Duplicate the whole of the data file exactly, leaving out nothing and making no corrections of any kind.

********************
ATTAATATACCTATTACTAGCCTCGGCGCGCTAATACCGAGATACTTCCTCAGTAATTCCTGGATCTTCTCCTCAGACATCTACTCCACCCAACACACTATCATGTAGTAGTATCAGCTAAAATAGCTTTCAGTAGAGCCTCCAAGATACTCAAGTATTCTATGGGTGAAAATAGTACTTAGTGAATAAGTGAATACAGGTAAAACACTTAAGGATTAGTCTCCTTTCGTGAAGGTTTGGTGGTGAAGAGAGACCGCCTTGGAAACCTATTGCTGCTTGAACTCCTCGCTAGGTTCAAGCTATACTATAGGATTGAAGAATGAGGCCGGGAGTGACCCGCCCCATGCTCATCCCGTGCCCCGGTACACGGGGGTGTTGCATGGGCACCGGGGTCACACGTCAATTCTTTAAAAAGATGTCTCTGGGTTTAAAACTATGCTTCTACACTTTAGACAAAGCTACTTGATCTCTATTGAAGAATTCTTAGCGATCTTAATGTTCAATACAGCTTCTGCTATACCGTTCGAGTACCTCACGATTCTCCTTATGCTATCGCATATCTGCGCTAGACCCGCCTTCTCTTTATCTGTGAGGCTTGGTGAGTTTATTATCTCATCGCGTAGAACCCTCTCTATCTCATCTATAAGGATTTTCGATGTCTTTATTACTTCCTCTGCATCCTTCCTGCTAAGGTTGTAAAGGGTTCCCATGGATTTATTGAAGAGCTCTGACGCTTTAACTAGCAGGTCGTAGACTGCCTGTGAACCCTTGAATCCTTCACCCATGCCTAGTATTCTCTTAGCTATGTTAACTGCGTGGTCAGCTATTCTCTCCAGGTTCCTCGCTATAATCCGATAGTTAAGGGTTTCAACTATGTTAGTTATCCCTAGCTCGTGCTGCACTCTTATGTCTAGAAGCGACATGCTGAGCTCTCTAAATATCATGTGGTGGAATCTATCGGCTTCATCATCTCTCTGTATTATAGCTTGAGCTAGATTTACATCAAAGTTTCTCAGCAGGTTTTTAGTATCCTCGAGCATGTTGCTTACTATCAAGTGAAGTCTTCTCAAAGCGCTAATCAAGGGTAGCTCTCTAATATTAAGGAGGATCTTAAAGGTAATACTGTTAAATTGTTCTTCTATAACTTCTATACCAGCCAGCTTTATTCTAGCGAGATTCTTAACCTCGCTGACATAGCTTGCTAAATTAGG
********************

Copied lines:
ATTAATATACCTATTACTAGCCTCGGCGCGCTAATACCGAGATACTTCCTCAGTAATTCCTGGATCTTCTCCTCAGACATCTACTCCACCCAACACACTATCATGTAGTAGTATCAGCTAAAATAGCTTTCAGTAGAGCCTCCAAGATACTCAAGTATTCTATGGGTGAAAATAGTACTTAGTGAATAAGTGAATACAGGTAAAACACTTAAGGATTAGTCTCCTTTCGTGAAGGTTTGGTGGTGAAGAGAGACCGCCTTGGAAACCTATTGCTGCTTGAACTCCTCGCTAGGTTCAAGCTATACTATAGGATTGAAGAATGAGGCCGGGAGTGACCCGCCCCATGCTCATCCCGTGCCCCGGTACACGGGGGTGTTGCATGGGCACCGGGGTCACACGTCAATTCTTTAAAAAGATGTCTCTGGGTTTAAAACTATGCTTCTACACTTTAGACAAAGCTACTTGATCTCTATTGAAGAATTCTTAGCGATCTTAATGTTCAATACAGCTTCTGCTATACCGTTCGAGTACCTCACGATTCTCCTTATGCTATCGCATATCTGCGCTAGACCCGCCTTCTCTTTATCTGTGAGGCTTGGTGAGTTTATTATCTCATCGCGTAGAACCCTCTCTATCTCATCTATAAGGATTTTCGATGTCTTTATTACTTCCTCTGCATCCTTCCTGCTAAGGTTGTAAAGGGTTCCCATGGATTTATTGAAGAGCTCTGACGCTTTAACTAGCAGGTCGTAGACTGCCTGTGAACCCTTGAATCCTTCACCCATGCCTAGTATTCTCTTAGCTATGTTAACTGCGTGGTCAGCTATTCTCTCCAGGTTCCTCGCTATAATCCGATAGTTAAGGGTTTCAACTATGTTAGTTATCCCTAGCTCGTGCTGCACTCTTATGTCTAGAAGCGACATGCTGAGCTCTCTAAATATCATGTGGTGGAATCTATCGGCTTCATCATCTCTCTGTATTATAGCTTGAGCTAGATTTACATCAAAGTTTCTCAGCAGGTTTTTAGTATCCTCGAGCATGTTGCTTACTATCAAGTGAAGTCTTCTCAAAGCGCTAATCAAGGGTAGCTCTCTAATATTAAGGAGGATCTTAAAGGTAATACTGTTAAATTGTTCTTCTATAACTTCTATACCAGCCAGCTTTATTCTAGCGAGATTCTTAACCTCGCTGACATAGCTTGCTAAATTAGG